Objective: To evaluate whether the incidence of infectious diseases increases the long-term risk for incident end-stage renal disease (ESRD) in the general population. Patients and Methods: In 10,290 participants of the Atherosclerosis Risk in Communities Study who attended visit 4 (1996-1998), we evaluated the association of incident hospitalization with major infections (pneumonia, urinary tract infection, bloodstream infection, and cellulitis and osteomyelitis) with subsequent risk for ESRD through September 30, 2015. Hospitalization with major infection was entered into multivariable Cox models as a time-varying exposure to estimate the hazard ratios. Results: Mean age was 63 years, and of 10,290 individuals, 56% (n=5781) were women, 22% (n=2252) were black, and 7% (n=666) had an estimated glomerular filtration rate less than 60 mL/min/1.73 m2. During a median follow-up of 17.4 years, there were 2642 incident hospitalizations with major infection and 281 cases of ESRD (132 cases after hospitalization with major infection). The risk for ESRD was higher following major infection compared with while free of major infection (crude incidence rate, 10.9 vs 1.0 per 1000 person-years). In multivariable time-varying Cox analysis, hospitalization with major infection was associated with a 3.3-fold increased risk for ESRD (hazard ratio, 3.34; 95% CI, 2.56-4.37). The association was similar across pneumonia, urinary tract infection, bloodstream infection, and cellulitis and osteomyelitis, and remained significant across subgroups of age, sex, race, diabetes, history of cardiovascular disease, and chronic kidney disease. Conclusion: Hospitalization with major infection was independently and robustly associated with subsequent risk for ESRD. Whether preventive approaches against infection have beneficial effects on kidney outcomes may deserve future investigations.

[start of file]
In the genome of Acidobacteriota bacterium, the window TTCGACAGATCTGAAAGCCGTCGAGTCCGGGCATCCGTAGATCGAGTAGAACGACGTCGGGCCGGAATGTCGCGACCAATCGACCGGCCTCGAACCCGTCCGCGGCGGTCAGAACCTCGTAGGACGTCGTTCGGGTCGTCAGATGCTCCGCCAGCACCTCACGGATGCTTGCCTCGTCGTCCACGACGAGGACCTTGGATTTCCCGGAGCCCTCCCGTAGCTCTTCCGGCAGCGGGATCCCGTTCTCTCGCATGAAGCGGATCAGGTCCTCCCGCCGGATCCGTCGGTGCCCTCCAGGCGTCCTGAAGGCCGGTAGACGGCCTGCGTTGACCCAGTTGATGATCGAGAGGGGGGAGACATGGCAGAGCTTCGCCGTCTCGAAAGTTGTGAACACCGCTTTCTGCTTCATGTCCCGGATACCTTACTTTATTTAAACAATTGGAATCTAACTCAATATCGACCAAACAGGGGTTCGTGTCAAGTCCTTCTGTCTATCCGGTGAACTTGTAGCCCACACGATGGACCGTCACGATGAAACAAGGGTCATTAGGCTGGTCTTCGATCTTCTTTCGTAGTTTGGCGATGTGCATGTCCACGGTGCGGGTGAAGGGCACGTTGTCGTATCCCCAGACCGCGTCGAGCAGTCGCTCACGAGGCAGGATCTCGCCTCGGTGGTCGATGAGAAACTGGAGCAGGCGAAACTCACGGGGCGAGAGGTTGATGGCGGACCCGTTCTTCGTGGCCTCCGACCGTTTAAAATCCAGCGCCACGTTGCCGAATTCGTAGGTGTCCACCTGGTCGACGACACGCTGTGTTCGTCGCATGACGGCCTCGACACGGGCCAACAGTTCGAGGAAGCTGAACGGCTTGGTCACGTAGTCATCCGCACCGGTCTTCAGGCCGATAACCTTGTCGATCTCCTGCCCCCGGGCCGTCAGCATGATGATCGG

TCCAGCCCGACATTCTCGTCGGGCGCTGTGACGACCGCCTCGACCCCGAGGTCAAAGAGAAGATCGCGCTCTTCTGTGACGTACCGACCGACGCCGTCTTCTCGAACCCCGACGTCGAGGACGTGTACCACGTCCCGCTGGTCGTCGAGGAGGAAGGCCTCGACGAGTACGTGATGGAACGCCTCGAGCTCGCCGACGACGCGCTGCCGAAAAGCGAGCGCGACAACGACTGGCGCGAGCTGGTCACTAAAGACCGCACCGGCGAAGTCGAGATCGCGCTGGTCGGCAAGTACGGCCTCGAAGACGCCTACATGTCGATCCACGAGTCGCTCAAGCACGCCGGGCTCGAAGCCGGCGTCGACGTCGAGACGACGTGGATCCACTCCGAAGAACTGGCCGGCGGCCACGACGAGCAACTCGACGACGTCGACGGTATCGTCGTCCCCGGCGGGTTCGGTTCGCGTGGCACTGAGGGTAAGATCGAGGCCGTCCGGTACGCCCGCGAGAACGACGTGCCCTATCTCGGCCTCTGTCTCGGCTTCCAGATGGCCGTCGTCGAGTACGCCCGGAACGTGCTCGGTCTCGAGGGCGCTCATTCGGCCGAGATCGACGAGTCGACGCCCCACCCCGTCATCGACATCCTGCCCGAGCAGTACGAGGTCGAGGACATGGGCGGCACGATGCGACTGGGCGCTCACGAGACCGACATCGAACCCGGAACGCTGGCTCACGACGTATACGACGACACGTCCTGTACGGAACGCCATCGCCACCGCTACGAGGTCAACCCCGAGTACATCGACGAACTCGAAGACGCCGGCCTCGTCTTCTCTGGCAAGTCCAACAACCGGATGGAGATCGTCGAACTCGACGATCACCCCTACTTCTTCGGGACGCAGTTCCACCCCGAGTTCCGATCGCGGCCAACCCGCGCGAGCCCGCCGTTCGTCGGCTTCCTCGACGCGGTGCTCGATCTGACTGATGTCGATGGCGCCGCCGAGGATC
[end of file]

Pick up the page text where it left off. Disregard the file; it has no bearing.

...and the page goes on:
Bibliographical noteFunding Information:
Grant Support: The Atherosclerosis Risk in Communities Study has been funded in whole or in part with federal funds from the National Heart, Lung, and Blood Institute, National Institutes of Health, Department of Health and Human Services, under contract nos. (HHSN268201700001I, HHSN268201700002I, HHSN268201700003I, HHSN268201700005I, and HHSN268201700004I).
PubMed: MeSH publication types
- Journal Article
- Research Support, N.I.H., Extramural